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Medical negligence

By Flavia Nassaka

Know what will lessen your risk

The High Court in Kampala recently awarded Shs450 million in costs and damages to a mother whose baby suffered brain damage during delivery at Mulago National Referral Hospital.  The Judge ruled that Mulago Hospital should compensate Sarah Watsemwa Goseltine because its medical workers negligently handled the birth. The court heard that a nurse put WatsemwaGoseltine on labour induction drip without explaining to her what it was for, mishandled the delivery, and the doctor delayed to attend to her for about 40 minutes after the nurses had noticed that delivery was botched. Their actions and omissions led to irreversible brain damage to the baby.

This case is one of thousands. In most cases, however, victims of medical negligence in Ugandans suffer silently.


Though there are no exact statistics of people who die as a result of medical negligence, many are victims of wrong diagnosis, treatment, and surgery but the incidents are rarely reported. Still, Dr. Katumba Sentongo, the registrar of the Uganda Medical and Dental Practitioners Council (UMDPC) says that the council records over 50 complaints against medical practitioners every year.

Medical negligence or malpractice, which involves a medical professional doing something or not doing something that causes an injury or harm to the patient, can take many forms.  When you go to the dentist to remove a sick tooth, a normal one could be removed instead. You could go to the hospital in urgent need for medical care and find there’s no one to attend to you. You could be given wrong blood transfusion for your group during or a doctor may leave undesirable items in your body during a surgery. Some patients have had a scissor or cotton wool left in them.  In all such cases, the medical workers can be sued for negligence or malpractice.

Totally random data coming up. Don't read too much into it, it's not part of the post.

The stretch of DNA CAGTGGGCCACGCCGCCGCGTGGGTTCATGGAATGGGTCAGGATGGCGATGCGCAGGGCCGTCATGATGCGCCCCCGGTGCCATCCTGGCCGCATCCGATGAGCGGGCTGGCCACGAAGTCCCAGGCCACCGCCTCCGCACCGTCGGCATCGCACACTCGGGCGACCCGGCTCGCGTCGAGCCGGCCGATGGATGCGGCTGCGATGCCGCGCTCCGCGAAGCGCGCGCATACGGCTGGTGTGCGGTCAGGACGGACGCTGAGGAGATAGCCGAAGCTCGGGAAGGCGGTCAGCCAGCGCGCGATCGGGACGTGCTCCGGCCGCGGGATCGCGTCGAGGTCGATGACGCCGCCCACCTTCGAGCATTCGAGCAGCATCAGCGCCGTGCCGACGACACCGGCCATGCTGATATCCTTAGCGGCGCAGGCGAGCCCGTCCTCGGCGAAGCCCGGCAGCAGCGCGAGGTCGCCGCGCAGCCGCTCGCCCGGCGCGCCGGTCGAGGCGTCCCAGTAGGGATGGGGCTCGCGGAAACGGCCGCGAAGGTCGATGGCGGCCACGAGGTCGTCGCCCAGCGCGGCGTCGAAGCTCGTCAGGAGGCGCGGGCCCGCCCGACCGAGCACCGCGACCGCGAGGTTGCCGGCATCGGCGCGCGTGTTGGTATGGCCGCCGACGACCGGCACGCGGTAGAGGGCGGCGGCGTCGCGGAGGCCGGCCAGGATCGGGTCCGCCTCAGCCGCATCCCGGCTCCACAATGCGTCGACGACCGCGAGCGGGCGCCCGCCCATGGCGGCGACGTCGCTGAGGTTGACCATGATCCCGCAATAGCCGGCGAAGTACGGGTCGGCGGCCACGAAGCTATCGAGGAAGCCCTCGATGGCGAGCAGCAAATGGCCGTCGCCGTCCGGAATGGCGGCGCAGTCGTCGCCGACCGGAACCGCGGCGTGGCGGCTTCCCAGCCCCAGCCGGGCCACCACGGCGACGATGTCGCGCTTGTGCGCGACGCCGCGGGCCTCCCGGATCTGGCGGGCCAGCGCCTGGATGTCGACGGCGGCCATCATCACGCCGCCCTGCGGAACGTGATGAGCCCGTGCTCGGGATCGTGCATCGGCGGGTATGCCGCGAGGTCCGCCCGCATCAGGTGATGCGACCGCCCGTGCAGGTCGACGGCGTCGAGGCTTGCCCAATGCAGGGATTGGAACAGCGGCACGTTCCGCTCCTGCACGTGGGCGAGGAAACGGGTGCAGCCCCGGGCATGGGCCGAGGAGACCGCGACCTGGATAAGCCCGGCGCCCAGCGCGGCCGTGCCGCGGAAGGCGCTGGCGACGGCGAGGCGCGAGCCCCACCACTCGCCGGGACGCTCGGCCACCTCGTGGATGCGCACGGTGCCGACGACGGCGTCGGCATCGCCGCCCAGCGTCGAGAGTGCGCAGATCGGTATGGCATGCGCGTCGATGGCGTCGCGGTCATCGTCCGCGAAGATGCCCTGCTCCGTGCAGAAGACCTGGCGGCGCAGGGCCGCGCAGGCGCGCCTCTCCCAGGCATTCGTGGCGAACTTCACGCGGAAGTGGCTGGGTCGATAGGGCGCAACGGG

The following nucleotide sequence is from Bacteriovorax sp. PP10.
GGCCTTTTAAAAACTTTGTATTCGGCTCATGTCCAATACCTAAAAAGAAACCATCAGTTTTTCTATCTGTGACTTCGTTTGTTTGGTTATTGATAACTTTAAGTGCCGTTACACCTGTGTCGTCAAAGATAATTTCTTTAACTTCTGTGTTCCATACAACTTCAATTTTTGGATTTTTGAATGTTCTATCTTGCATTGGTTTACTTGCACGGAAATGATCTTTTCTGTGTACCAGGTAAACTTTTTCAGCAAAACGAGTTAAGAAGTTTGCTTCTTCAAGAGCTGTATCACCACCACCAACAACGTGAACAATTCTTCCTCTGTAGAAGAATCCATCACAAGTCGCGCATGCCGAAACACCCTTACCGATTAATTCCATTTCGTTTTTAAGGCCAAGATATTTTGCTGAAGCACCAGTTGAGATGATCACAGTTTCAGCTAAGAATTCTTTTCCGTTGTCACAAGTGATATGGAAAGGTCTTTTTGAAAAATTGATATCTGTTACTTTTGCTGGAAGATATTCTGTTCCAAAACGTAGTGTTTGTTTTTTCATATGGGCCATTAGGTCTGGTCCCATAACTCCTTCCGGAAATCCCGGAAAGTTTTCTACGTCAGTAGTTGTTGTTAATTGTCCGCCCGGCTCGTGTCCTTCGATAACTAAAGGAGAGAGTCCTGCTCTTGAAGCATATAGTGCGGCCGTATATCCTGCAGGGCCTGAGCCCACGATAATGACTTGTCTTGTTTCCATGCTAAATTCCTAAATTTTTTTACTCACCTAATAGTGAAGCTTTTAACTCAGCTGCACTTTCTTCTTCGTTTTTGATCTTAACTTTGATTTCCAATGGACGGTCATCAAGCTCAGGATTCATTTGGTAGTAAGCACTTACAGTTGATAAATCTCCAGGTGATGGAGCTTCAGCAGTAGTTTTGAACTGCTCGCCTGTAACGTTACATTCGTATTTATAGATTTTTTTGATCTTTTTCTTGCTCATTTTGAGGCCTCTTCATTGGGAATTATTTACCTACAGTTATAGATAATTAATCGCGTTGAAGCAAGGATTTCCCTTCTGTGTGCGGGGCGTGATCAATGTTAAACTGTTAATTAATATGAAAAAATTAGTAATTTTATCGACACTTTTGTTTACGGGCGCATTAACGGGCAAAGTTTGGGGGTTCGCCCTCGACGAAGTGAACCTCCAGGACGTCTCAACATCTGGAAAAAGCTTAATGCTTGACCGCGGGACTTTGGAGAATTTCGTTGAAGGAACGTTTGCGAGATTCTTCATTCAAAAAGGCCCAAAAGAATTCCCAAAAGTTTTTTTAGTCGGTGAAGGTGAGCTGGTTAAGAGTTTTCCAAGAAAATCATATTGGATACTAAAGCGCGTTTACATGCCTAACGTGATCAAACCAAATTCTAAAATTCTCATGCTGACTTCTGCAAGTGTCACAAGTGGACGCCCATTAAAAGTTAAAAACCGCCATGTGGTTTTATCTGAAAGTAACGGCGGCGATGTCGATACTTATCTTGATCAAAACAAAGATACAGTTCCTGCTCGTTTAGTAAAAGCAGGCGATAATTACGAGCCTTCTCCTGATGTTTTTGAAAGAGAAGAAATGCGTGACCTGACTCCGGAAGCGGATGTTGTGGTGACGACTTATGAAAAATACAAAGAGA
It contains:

One of the most publicized cases of negligence in Uganda was in 2014 when Rosemary Namubiru; a HIV positive nurse, used an injection that she had pricked herself with on a baby. Though tests indicated that the baby was not infected as a result, court found her guilty of criminal negligence and sentenced her to three years in jail since the scenario involved exposure to HIV. The sentence was later reviewed.

But Katumba says although what we mostly see are cases that happen in government facilities, such issues also occur in private facilities but they are rarely reported. He says patients are silent about it perhaps because they blame themselves for making a bad choice of clinic.

But for Sharon Murungi, an advocate, it is ignorance about the rights of the patient that likely maintains this conspiracy of silence.

She says it is useful to provide the public with a better understanding of the applicable law and how it operates in cases of medical malpractice.

What a victim can do

Murungi says in order to constitute negligence, it must be proved that the doctor has a duty of care on the individual, whether there was any form of injury, or that the conduct of the practitioner did not measure up to the standard of care the law required of him/her.

To prove medical negligence, one needs to compare what the treating doctor did to how other competent doctors within the same specialty would have handled it. If a skillful and competent doctor under the same circumstances would not have made a diagnostic error, then the treating doctor may be liable to malpractice.